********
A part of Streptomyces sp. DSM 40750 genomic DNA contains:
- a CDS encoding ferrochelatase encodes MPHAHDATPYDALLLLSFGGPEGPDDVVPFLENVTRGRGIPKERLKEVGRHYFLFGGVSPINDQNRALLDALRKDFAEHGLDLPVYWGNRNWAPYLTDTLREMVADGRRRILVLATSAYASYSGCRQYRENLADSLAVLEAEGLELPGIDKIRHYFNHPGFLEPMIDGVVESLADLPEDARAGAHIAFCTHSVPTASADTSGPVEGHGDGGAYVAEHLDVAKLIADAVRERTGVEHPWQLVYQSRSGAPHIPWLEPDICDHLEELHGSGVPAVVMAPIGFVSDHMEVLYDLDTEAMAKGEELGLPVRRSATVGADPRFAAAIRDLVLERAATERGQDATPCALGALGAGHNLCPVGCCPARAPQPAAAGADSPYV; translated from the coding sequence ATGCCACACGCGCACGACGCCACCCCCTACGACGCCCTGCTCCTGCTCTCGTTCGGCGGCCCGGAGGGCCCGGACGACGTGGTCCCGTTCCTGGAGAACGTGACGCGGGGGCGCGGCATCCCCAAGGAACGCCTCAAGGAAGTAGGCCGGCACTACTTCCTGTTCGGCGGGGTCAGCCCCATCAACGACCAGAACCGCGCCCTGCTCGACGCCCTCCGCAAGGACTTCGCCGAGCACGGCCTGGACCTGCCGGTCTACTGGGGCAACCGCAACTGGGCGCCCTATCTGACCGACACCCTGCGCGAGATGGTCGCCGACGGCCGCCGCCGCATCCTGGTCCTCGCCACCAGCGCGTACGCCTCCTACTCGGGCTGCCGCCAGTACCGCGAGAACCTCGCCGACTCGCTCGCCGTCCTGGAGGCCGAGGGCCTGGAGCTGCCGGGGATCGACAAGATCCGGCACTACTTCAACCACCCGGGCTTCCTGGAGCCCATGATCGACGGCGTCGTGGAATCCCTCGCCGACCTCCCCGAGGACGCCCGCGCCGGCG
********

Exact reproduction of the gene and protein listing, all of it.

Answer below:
A part of Streptomyces sp. DSM 40750 genomic DNA contains:
- a CDS encoding ferrochelatase encodes MPHAHDATPYDALLLLSFGGPEGPDDVVPFLENVTRGRGIPKERLKEVGRHYFLFGGVSPINDQNRALLDALRKDFAEHGLDLPVYWGNRNWAPYLTDTLREMVADGRRRILVLATSAYASYSGCRQYRENLADSLAVLEAEGLELPGIDKIRHYFNHPGFLEPMIDGVVESLADLPEDARAGAHIAFCTHSVPTASADTSGPVEGHGDGGAYVAEHLDVAKLIADAVRERTGVEHPWQLVYQSRSGAPHIPWLEPDICDHLEELHGSGVPAVVMAPIGFVSDHMEVLYDLDTEAMAKGEELGLPVRRSATVGADPRFAAAIRDLVLERAATERGQDATPCALGALGAGHNLCPVGCCPARAPQPAAAGADSPYV; translated from the coding sequence ATGCCACACGCGCACGACGCCACCCCCTACGACGCCCTGCTCCTGCTCTCGTTCGGCGGCCCGGAGGGCCCGGACGACGTGGTCCCGTTCCTGGAGAACGTGACGCGGGGGCGCGGCATCCCCAAGGAACGCCTCAAGGAAGTAGGCCGGCACTACTTCCTGTTCGGCGGGGTCAGCCCCATCAACGACCAGAACCGCGCCCTGCTCGACGCCCTCCGCAAGGACTTCGCCGAGCACGGCCTGGACCTGCCGGTCTACTGGGGCAACCGCAACTGGGCGCCCTATCTGACCGACACCCTGCGCGAGATGGTCGCCGACGGCCGCCGCCGCATCCTGGTCCTCGCCACCAGCGCGTACGCCTCCTACTCGGGCTGCCGCCAGTACCGCGAGAACCTCGCCGACTCGCTCGCCGTCCTGGAGGCCGAGGGCCTGGAGCTGCCGGGGATCGACAAGATCCGGCACTACTTCAACCACCCGGGCTTCCTGGAGCCCATGATCGACGGCGTCGTGGAATCCCTCGCCGACCTCCCCGAGGACGCCCGCGCCGGCG